Tuesday, May 8, 2007

Juries More Likely To Favor Defendants In Malpractice Lawsuits, Study Finds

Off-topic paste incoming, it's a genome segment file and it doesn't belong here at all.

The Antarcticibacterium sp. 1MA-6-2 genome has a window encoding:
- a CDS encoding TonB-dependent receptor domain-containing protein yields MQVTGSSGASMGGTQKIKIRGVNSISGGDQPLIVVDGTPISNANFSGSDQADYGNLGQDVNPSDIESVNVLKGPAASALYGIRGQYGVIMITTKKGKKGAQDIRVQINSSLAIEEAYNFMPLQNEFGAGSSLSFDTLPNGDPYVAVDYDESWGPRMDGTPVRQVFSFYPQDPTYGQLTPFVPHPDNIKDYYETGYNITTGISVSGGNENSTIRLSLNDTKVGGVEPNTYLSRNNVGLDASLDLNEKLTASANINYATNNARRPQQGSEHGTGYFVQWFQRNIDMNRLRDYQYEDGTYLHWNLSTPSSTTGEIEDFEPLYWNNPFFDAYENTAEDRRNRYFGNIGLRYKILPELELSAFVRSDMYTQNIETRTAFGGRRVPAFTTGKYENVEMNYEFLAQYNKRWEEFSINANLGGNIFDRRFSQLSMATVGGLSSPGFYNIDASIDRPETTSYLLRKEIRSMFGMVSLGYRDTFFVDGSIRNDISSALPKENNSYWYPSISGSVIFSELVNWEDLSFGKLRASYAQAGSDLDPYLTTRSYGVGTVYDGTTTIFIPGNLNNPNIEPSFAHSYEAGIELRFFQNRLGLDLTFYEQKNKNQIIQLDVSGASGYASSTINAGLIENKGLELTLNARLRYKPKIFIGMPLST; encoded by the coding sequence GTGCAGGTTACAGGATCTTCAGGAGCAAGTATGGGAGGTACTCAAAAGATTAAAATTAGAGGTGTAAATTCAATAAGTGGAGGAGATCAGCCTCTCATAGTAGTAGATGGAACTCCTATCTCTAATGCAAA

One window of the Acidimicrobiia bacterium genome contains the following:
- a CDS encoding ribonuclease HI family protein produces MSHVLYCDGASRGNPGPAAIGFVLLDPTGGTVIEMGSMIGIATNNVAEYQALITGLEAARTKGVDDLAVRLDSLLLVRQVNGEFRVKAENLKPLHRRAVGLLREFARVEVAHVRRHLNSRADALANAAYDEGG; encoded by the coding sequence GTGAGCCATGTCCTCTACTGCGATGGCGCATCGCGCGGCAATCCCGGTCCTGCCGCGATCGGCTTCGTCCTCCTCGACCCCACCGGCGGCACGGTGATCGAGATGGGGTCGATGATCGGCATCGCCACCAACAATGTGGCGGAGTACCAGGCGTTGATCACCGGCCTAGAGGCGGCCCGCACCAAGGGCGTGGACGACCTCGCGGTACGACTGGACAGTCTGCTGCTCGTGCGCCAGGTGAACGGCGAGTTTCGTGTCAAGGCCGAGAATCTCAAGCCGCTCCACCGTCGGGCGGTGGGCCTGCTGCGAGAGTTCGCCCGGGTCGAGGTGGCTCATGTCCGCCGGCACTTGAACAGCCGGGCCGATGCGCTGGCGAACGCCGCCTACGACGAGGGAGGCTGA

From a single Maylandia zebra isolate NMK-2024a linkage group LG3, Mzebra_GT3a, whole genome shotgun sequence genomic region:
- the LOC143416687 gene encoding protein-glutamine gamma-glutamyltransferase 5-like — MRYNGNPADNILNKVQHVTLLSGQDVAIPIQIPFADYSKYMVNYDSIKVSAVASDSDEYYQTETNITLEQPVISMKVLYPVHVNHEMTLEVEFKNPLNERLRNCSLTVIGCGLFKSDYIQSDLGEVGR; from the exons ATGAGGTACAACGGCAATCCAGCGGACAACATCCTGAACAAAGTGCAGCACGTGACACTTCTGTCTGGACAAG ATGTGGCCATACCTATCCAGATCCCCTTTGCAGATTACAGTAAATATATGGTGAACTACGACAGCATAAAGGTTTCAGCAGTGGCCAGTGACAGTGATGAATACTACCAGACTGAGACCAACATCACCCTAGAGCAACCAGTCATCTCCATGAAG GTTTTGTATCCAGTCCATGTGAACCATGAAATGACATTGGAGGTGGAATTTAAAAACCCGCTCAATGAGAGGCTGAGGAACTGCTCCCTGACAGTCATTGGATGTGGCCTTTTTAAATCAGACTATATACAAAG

Juries are more likely to favor defendants in medical malpractice lawsuits, in part because they have more resources than plaintiffs and in part because of the "social standing of physicians and social norms against 'profiting' by injury," according to a recent study, the Chicago Tribune reports. For the study, which will appear in the May issue of the Michigan Law Review, Philip Peters, a University of Missouri-Columbia law professor, examined 17 years of malpractice lawsuits. The study found that juries are more likely to provide defendants with the "benefit of the doubt" when evidence of negligence is in conflict, Peters said. According to study, plaintiffs win few malpractice lawsuits in which evidence of negligence is weak, and defendants win about half of cases that legal experts expect plaintiffs to win. Peters said that he conducted the study because Congress has begun to consider legislation that would shift malpractice lawsuits from civil juries to administrative health courts (Deardorff, Chicago Tribune, 4/17).

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